The Merchant of Venice
The Merchant of Venice is often identified by modern critics as one of Shakespeare's "problem plays," in that it raises moral dilemmas it does not resolve. The major problematic areas that are frequently the focus of critical debate include the discrepancy between the values professed by Christians in the play and their own apparently contradictory actions, the conflict between male friendship and marriage, and the issue of Shakespeare's arguably anti-Semitic portrayal of Shylock. In addition to these unresolved issues, there is much criticism that focuses on other aspects of the play—such as the issue of gender identity and the language of economics and exchange that permeates the play.
By the end of the play, the Jewish money-lender Shylock has been stripped of his possessions and the right to practice his religion, while the Christian characters—Antonio, Bassanio, and Portia—have lost nothing, and have in fact gained money and love. Despite this favorable outcome for the Christians, they are often accused of failing to practice Christian mercy, among other professed beliefs. Many critics have suggested that the actions of the Christians—the way they speak about and to Shylock, and the way they treat him—speak self-condemingly for themselves. Other critics have argued that Christian virtues are emphasized in the play. Raymond B. Waddington (1977), for example, contrasted the actions of Portia and Bassanio on behalf of each other and Antonio with the actions of Jessica and Lorenzo to maintain that the Christian values of trust and faith are stressed in the play. Waddington also suggests ways in which Antonio's actions toward Shylock might be regarded as merciful. Similarly, Leo Kirschbaum (1962) has asserted that the Christian virtue of faith in Providence is demonstrated through the character of Antonio and the risks he takes.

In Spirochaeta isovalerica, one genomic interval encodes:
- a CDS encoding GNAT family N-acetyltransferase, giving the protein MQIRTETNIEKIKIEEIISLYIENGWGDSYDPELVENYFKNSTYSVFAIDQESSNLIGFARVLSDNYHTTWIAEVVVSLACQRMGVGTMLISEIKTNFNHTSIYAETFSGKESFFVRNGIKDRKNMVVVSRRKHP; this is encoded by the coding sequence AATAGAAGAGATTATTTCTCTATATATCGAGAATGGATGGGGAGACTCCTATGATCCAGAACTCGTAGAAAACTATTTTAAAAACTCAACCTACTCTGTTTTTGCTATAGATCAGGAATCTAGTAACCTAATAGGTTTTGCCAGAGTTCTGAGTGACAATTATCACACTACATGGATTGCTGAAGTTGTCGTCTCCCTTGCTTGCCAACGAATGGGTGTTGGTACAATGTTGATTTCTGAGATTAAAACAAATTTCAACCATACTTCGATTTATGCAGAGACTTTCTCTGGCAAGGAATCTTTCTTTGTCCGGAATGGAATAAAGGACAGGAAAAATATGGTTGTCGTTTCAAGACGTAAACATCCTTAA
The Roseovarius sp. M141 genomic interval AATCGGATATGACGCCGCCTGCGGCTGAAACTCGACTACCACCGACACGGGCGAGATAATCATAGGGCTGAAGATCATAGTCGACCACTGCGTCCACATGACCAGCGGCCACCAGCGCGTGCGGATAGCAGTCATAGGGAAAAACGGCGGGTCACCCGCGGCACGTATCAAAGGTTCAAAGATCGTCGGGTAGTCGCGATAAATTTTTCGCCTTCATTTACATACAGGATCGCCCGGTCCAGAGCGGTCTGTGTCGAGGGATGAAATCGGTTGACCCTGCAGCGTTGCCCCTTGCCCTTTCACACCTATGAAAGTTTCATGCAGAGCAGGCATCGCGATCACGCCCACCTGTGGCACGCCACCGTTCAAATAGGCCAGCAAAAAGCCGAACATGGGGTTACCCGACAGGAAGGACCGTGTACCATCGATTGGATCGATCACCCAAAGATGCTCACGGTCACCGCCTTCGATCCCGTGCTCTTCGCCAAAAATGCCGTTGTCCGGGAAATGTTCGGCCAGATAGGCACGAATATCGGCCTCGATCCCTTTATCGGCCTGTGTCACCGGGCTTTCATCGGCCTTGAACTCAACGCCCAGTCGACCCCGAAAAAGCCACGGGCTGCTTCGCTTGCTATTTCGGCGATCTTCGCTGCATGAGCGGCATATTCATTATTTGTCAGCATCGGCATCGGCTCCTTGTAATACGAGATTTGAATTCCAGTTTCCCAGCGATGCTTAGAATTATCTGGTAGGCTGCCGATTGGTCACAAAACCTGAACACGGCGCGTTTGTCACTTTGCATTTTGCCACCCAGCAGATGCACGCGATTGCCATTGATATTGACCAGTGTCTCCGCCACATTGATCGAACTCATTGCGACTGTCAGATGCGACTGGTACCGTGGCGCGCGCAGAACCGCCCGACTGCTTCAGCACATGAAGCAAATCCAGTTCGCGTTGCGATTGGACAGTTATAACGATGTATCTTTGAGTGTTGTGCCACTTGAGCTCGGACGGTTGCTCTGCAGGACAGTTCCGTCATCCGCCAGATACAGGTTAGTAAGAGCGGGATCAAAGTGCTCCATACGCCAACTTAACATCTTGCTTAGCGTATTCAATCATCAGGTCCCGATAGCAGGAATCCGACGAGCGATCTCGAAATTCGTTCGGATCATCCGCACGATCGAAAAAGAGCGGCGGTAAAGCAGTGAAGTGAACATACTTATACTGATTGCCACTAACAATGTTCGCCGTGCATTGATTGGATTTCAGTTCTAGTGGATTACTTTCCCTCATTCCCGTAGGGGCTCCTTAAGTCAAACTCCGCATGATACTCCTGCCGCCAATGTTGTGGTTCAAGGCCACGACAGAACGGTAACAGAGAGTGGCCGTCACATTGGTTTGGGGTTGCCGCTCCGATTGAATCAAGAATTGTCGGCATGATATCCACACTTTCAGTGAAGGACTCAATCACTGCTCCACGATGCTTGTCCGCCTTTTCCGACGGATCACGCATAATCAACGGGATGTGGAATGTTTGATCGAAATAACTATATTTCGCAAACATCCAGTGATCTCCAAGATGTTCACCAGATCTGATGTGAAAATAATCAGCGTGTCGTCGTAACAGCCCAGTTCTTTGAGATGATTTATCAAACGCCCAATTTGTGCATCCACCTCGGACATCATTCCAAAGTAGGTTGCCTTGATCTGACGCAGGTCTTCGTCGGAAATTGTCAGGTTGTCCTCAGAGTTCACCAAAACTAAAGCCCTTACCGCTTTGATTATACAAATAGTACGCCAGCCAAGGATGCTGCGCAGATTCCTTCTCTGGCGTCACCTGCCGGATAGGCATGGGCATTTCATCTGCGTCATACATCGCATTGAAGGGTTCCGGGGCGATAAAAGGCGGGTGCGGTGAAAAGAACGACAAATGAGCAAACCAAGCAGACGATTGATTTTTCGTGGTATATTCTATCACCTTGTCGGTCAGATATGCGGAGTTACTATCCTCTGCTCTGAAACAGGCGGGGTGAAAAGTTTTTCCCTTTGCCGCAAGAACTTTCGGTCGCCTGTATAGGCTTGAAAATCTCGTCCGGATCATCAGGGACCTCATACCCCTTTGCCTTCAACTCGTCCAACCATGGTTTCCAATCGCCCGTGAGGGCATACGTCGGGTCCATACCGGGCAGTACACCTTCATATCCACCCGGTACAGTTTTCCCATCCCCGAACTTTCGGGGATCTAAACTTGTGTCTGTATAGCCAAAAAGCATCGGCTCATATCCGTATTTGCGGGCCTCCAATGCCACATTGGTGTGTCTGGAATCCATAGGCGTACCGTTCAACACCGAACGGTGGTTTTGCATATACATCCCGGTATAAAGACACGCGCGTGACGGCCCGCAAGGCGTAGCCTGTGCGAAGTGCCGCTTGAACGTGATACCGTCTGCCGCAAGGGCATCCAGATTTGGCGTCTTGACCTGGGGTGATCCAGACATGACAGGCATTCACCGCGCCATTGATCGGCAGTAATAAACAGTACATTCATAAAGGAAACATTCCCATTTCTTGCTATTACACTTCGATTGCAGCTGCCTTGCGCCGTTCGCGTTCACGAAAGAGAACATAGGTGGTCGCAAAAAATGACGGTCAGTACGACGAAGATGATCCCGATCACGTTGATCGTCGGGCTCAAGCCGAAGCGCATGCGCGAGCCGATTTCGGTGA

Other critics have opted for another religious approach to the play, examining Shakespeare's stance on Judaism rather than Christianity. Like many scholars, Kirschbaum seeks to understand what the terms "Jew" and "Christian" meant to Elizabethan audiences. Kirschbaum and others have pointed out that there were no Jewish communities in England in Shakespeare's time, and that the playwright's attitude toward Jews was based on the stereotypical Jewish figure as portrayed in earlier works; this figure served primarily as an anti-Christian scapegoat. Kirschbaum further argues that Shakespeare's Shylock resembles the Elizabethan Puritan, in that the Puritan was often stereotyped as a sober, economically aggressive kill-joy—a projection of Anglican hatred for traits which were contradictory to conventional sensibilities. D. M. Cohen (1980) on the other hand, has argued that the play is indeed anti-Semitic, and not simply in the portrayal of Shylock. Cohen cites the number of times and ways in which the term "Jew" is used in the play and maintains that Jewishness is equated with wickedness. Furthermore, Cohen states, Jews are characterized as inhuman throughout the play until the end, where Shakespeare demonstrates Shylock's humanity. Cohen finds this particularly troubling, asking that if Shakespeare believed that Jews were humans with their own strengths and weakness, why then would he indulge the use of the stereotypical inhuman, evil Jew throughout the play? Finally, other critics have examined the character of Shylock from a different angle entirely. James Shapiro (1996) focused his analysis on Shylock's threat to remove a "pound of flesh" from Antonio. Shapiro suggests that Elizabethans understood this threat to be one of circumcision and examines the implications of this threat to a Christian audience in Elizabethan England.